Navy Chaplain Ends Hunger Strike for Jesus' Name

A Navy chaplain protesting for the right to pray in Jesus’ name during public worship ceremonies while wearing his uniform, ended his 18-day hunger strike on Saturday after he says the Navy gave him permission to do so.

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January 9, 2006|9:11 pm

WASHINGTON – A Navy chaplain protesting for the right to pray in Jesus’ name during public worship ceremonies while wearing his uniform, ended his 18-day hunger strike on Saturday after he said the Navy gave him permission to do so. A Navy official said guidelines for prayer vary according to the setting and are not mandatory.

Claiming a victory for religious freedom in the Navy, Chaplain James C. Klingenschmitt also participated in a public worship service on Saturday in front of the White House as a pastor and worshippers joined to sing hymns, hear a sermon and receive communion from the evangelical Episcopal priest.

"Today the Navy has reluctantly obeyed the law – to grant me the religious liberty I always should’ve had," the chaplain said in a statement released through his website.

However he said the battle for rights would continue. “I won't stop fighting until every chaplain has the same rights I have today," he stated.

Klingenschmitt referred to an executive order that 74 members of Congress have signed asking that military chaplains be allowed to pray according to their conscience, regardless of their religion and in any situation.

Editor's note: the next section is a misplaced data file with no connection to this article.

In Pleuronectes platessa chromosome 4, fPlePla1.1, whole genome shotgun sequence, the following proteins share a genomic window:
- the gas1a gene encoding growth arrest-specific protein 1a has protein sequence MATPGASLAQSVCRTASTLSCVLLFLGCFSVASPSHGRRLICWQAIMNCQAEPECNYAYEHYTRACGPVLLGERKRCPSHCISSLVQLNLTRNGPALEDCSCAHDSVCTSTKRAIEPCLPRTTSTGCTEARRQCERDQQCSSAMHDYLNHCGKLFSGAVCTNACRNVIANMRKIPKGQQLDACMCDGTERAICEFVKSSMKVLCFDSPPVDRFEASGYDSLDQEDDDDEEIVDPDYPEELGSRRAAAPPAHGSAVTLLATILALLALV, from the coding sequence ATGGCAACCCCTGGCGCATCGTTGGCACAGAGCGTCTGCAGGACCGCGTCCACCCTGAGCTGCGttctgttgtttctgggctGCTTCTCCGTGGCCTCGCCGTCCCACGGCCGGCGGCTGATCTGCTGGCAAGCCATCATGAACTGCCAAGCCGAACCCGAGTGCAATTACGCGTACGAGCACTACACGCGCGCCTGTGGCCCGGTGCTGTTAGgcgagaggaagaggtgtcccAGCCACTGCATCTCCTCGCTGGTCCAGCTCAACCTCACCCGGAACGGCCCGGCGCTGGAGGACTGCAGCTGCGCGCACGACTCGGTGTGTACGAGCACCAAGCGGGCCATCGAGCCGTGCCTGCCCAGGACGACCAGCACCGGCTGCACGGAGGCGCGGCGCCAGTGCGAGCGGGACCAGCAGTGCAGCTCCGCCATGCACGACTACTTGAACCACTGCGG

"Mr. President, please sign the executive order to enforce the law since 1860 that allows ALL military chaplains to pray according to their divers faith, in all settings, private and public."

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Lt. Kathleen Sandoz, a Navy spokeswoman said that Klingenschmitt had never been told not to wear his uniform at a public worship service. He had also not been forbidden to pray in Jesus’ name, she added.

According to Sandoz, there are no restrictions on prayers for voluntary public worship services while wearing the uniform. However, military personnel cannot criticize the Navy or express personal views while wearing the uniform.

In Kligenschmitt’s case on Saturday, the chaplain waited until after the worship service to hold a press conference where he changed out of the uniform.

Sandoz also explained that current military guidelines call for chaplains to be more inclusive and pluralistic at “command functions,” which include change-of-command ceremonies, where military personnel are required to attend.

She said that in those situations, chaplains are encouraged to pray in more general terms. For example, using “God” when giving a benediction is suggested instead of praying specifically, using terms from a particular faith.

Kligenschmitt believed he had been restricted from wearing his uniform at any event where a member of the media might be present. He ended the fast when he received a letter from his commanding officer stationed in Norfolk, Va., on January 6 stating that Klingenchmitt could wear his uniform at any event of “bona fide public worship.”

 

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